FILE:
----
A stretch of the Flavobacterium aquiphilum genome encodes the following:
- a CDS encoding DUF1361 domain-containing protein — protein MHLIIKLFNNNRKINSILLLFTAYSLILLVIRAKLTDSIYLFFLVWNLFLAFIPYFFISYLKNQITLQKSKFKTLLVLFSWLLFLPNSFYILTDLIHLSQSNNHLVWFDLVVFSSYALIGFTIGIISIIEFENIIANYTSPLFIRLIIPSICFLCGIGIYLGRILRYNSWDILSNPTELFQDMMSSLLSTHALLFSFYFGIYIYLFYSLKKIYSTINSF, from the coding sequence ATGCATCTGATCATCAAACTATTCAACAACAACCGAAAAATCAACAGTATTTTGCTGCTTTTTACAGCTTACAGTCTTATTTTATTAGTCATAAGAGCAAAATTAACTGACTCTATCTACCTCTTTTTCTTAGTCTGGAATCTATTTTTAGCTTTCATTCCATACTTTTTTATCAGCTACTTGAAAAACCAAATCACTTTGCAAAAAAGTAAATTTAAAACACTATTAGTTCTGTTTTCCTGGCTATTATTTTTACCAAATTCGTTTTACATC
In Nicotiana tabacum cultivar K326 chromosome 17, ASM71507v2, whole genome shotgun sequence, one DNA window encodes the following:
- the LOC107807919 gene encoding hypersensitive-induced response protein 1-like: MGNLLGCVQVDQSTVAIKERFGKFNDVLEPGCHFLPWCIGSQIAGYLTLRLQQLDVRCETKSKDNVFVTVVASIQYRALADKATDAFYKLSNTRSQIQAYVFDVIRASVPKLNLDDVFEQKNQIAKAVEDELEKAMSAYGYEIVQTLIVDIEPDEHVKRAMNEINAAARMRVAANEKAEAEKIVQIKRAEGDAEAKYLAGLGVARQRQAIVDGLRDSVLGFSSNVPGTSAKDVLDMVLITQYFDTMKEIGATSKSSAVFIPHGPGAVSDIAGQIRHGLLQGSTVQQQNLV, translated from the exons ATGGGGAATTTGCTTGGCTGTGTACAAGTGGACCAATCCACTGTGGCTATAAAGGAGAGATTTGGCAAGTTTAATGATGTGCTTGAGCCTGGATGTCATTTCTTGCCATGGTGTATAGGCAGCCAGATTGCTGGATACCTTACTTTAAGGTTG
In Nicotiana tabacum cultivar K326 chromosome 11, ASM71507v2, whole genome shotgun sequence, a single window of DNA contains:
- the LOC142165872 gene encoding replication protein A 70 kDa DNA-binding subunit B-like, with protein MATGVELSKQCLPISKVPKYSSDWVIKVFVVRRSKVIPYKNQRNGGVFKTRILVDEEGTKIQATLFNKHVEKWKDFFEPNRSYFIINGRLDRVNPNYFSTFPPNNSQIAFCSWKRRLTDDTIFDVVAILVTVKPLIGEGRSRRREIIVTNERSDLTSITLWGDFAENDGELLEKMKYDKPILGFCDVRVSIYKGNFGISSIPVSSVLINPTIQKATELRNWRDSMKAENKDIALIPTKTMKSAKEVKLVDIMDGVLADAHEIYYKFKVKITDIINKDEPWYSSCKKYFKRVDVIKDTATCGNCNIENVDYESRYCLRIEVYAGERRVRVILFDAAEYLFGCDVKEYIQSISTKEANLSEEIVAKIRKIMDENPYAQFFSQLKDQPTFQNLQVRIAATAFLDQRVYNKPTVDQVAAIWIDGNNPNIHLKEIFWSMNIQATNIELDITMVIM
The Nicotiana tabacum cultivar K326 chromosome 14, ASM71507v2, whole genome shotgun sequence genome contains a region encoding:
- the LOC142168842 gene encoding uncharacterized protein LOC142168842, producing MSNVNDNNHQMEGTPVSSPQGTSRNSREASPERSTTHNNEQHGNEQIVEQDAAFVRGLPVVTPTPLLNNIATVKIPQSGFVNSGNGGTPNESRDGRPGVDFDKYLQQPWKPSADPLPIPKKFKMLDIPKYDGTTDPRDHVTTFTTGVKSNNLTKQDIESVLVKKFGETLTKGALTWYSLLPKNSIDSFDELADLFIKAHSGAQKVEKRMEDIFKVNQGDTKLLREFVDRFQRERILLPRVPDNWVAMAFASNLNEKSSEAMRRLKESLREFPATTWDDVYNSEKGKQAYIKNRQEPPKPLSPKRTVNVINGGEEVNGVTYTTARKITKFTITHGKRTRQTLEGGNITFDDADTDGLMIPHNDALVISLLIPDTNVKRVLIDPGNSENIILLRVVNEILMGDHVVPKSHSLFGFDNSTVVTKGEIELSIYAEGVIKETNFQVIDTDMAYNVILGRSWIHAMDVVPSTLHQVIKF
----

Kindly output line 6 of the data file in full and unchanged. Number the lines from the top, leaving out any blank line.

- the LOC142165872 gene encoding replication protein A 70 kDa DNA-binding subunit B-like, with protein MATGVELSKQCLPISKVPKYSSDWVIKVFVVRRSKVIPYKNQRNGGVFKTRILVDEEGTKIQATLFNKHVEKWKDFFEPNRSYFIINGRLDRVNPNYFSTFPPNNSQIAFCSWKRRLTDDTIFDVVAILVTVKPLIGEGRSRRREIIVTNERSDLTSITLWGDFAENDGELLEKMKYDKPILGFCDVRVSIYKGNFGISSIPVSSVLINPTIQKATELRNWRDSMKAENKDIALIPTKTMKSAKEVKLVDIMDGVLADAHEIYYKFKVKITDIINKDEPWYSSCKKYFKRVDVIKDTATCGNCNIENVDYESRYCLRIEVYAGERRVRVILFDAAEYLFGCDVKEYIQSISTKEANLSEEIVAKIRKIMDENPYAQFFSQLKDQPTFQNLQVRIAATAFLDQRVYNKPTVDQVAAIWIDGNNPNIHLKEIFWSMNIQATNIELDITMVIM